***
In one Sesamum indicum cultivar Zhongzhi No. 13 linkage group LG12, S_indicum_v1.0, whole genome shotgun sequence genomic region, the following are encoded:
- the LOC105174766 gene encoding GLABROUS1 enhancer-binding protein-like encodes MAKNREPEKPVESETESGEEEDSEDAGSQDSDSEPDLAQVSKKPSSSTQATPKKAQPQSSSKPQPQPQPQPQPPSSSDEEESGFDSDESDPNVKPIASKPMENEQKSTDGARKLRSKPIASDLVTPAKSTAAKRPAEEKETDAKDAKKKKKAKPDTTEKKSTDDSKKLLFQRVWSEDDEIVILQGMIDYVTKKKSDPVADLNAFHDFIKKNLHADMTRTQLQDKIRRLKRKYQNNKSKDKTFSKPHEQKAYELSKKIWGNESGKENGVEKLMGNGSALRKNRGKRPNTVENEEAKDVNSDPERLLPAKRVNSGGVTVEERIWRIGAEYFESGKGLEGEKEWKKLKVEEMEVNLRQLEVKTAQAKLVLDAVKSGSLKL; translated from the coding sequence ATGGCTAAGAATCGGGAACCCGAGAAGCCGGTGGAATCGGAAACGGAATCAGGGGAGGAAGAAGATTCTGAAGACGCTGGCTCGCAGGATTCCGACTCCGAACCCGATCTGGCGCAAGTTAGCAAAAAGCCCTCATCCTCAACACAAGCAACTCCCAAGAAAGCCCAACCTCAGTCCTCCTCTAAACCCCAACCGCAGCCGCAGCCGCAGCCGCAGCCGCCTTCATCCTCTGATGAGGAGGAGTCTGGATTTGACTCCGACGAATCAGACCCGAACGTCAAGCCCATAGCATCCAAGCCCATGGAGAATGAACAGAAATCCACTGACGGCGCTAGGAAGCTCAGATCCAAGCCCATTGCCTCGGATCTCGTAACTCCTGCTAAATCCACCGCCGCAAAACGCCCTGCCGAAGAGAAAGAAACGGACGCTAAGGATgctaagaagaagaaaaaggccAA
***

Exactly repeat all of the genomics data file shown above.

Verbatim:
In one Sesamum indicum cultivar Zhongzhi No. 13 linkage group LG12, S_indicum_v1.0, whole genome shotgun sequence genomic region, the following are encoded:
- the LOC105174766 gene encoding GLABROUS1 enhancer-binding protein-like encodes MAKNREPEKPVESETESGEEEDSEDAGSQDSDSEPDLAQVSKKPSSSTQATPKKAQPQSSSKPQPQPQPQPQPPSSSDEEESGFDSDESDPNVKPIASKPMENEQKSTDGARKLRSKPIASDLVTPAKSTAAKRPAEEKETDAKDAKKKKKAKPDTTEKKSTDDSKKLLFQRVWSEDDEIVILQGMIDYVTKKKSDPVADLNAFHDFIKKNLHADMTRTQLQDKIRRLKRKYQNNKSKDKTFSKPHEQKAYELSKKIWGNESGKENGVEKLMGNGSALRKNRGKRPNTVENEEAKDVNSDPERLLPAKRVNSGGVTVEERIWRIGAEYFESGKGLEGEKEWKKLKVEEMEVNLRQLEVKTAQAKLVLDAVKSGSLKL; translated from the coding sequence ATGGCTAAGAATCGGGAACCCGAGAAGCCGGTGGAATCGGAAACGGAATCAGGGGAGGAAGAAGATTCTGAAGACGCTGGCTCGCAGGATTCCGACTCCGAACCCGATCTGGCGCAAGTTAGCAAAAAGCCCTCATCCTCAACACAAGCAACTCCCAAGAAAGCCCAACCTCAGTCCTCCTCTAAACCCCAACCGCAGCCGCAGCCGCAGCCGCAGCCGCCTTCATCCTCTGATGAGGAGGAGTCTGGATTTGACTCCGACGAATCAGACCCGAACGTCAAGCCCATAGCATCCAAGCCCATGGAGAATGAACAGAAATCCACTGACGGCGCTAGGAAGCTCAGATCCAAGCCCATTGCCTCGGATCTCGTAACTCCTGCTAAATCCACCGCCGCAAAACGCCCTGCCGAAGAGAAAGAAACGGACGCTAAGGATgctaagaagaagaaaaaggccAA